LIMESTONE, Maine – All is quiet at this site in Limestone
It’s the space where Maine Military Authority workers refurbished 32 buses for the Massachusetts Bay Transit Authority. With that contract completed, more than 50 workers have now been laid off.
“What is the next step from MMA? I really don’t know,”said Loring Industries General Manager Tim McCabe.
McCabe said what he does know is that his equipment refurbishment crew, who works in the same facility, was happy to collaborate with MMA on this project. He said MMA workers in return, helped his squad work on a different contract for these coach buses.
McCabe has already hired a total of 5 former MMA employees to join his LLC and hopes to secure more contracts so he can hire others. He said their talent should not be wasted.
“You don’t learn that overnight, you put time in to learn it and that’s what they have, great experience.”
Tim Corbett is MMA’s executive director.
Corbett said that Maine Military Authority has not secured a new workload, though they’re hopeful something will develop. In the meantime, they can’t continue like any other business.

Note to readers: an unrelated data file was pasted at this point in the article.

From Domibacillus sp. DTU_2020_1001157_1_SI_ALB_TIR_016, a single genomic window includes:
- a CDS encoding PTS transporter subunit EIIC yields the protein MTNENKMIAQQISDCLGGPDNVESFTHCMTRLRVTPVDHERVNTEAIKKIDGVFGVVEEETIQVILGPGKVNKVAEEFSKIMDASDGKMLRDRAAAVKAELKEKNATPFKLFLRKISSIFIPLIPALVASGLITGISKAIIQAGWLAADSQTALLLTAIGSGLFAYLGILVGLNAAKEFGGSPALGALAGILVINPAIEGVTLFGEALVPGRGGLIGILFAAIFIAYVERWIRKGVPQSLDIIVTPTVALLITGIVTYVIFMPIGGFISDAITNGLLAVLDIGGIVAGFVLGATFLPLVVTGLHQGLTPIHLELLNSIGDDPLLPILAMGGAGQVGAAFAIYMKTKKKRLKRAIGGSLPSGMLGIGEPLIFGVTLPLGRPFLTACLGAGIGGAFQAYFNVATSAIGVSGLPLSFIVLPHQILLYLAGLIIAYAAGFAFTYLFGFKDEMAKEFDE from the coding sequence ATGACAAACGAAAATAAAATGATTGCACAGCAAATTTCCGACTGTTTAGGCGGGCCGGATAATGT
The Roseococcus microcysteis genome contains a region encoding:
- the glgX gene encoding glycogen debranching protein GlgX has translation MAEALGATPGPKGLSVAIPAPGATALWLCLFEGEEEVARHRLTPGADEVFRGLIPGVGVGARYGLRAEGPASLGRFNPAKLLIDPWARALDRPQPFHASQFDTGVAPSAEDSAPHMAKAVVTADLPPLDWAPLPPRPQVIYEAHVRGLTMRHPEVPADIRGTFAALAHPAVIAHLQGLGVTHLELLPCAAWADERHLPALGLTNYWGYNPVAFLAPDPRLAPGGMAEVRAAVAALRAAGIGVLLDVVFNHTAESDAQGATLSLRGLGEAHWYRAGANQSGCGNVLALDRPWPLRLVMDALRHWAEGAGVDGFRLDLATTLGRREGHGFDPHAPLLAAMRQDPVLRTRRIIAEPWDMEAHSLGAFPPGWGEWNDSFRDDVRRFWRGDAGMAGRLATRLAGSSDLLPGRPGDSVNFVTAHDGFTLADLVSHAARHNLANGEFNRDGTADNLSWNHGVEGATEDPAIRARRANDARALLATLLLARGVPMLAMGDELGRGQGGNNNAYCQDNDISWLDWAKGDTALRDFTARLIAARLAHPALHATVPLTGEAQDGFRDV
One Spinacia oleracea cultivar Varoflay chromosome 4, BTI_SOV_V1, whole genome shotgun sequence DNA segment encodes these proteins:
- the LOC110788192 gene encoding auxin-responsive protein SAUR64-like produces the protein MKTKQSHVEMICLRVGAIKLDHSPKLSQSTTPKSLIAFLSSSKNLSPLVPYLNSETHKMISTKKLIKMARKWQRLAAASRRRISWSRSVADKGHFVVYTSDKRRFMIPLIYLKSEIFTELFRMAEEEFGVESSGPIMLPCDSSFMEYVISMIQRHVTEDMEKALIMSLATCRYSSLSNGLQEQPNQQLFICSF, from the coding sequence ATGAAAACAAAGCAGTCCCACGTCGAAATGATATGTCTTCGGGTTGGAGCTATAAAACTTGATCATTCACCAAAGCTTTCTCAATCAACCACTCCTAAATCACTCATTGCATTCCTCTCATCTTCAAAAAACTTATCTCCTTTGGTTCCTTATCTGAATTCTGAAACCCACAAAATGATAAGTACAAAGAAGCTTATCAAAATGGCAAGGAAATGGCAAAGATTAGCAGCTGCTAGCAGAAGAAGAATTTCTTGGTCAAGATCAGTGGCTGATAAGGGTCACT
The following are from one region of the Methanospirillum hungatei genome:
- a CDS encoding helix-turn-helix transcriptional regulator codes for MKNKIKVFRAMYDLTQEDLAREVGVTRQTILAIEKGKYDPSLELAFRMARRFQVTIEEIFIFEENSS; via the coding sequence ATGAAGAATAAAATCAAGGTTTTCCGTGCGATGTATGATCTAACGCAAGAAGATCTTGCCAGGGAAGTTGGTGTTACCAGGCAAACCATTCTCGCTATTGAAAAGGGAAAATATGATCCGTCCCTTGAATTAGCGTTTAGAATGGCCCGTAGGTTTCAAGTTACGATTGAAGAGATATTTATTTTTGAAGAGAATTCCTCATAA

On a positive note, the word from MBTA is that their work was phenomenal.
McCabe said, “The comments are it’s the best overhaul and refurbish program that they’ve ever seen, literally on the most complex bus in North America.”
Scott Doughty worked for MMA from 2005-2012. He currently works for Loring Industries and says he’s sad to see MMA workers go.
“Not being able to see the smiling faces, they were a good group of guys, real good group of guys. A talented group of guys.”
MMA could secure another contract and get back to work or Loring Industries may lock down more contracts and hire MMA workers.
The future is uncertain at this point.